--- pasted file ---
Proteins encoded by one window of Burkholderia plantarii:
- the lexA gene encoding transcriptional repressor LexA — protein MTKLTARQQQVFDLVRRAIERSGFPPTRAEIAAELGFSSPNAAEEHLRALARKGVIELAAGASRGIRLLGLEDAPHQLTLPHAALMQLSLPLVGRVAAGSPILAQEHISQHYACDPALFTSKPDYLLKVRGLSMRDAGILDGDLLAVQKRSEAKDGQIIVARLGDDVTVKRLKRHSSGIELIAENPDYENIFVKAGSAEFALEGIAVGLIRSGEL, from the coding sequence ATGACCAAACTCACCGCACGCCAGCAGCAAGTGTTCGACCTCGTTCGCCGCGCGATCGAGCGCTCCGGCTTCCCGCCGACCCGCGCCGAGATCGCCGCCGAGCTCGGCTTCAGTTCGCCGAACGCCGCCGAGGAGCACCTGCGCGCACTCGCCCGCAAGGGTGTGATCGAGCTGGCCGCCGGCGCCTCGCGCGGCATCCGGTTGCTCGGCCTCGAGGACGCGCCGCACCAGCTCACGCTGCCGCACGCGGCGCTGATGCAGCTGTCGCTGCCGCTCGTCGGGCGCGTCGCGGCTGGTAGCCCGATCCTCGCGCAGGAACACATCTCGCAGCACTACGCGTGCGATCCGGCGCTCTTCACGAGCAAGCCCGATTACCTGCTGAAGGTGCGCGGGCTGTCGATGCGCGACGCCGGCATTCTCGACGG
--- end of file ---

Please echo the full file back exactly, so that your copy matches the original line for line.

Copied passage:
Proteins encoded by one window of Burkholderia plantarii:
- the lexA gene encoding transcriptional repressor LexA — protein MTKLTARQQQVFDLVRRAIERSGFPPTRAEIAAELGFSSPNAAEEHLRALARKGVIELAAGASRGIRLLGLEDAPHQLTLPHAALMQLSLPLVGRVAAGSPILAQEHISQHYACDPALFTSKPDYLLKVRGLSMRDAGILDGDLLAVQKRSEAKDGQIIVARLGDDVTVKRLKRHSSGIELIAENPDYENIFVKAGSAEFALEGIAVGLIRSGEL, from the coding sequence ATGACCAAACTCACCGCACGCCAGCAGCAAGTGTTCGACCTCGTTCGCCGCGCGATCGAGCGCTCCGGCTTCCCGCCGACCCGCGCCGAGATCGCCGCCGAGCTCGGCTTCAGTTCGCCGAACGCCGCCGAGGAGCACCTGCGCGCACTCGCCCGCAAGGGTGTGATCGAGCTGGCCGCCGGCGCCTCGCGCGGCATCCGGTTGCTCGGCCTCGAGGACGCGCCGCACCAGCTCACGCTGCCGCACGCGGCGCTGATGCAGCTGTCGCTGCCGCTCGTCGGGCGCGTCGCGGCTGGTAGCCCGATCCTCGCGCAGGAACACATCTCGCAGCACTACGCGTGCGATCCGGCGCTCTTCACGAGCAAGCCCGATTACCTGCTGAAGGTGCGCGGGCTGTCGATGCGCGACGCCGGCATTCTCGACGG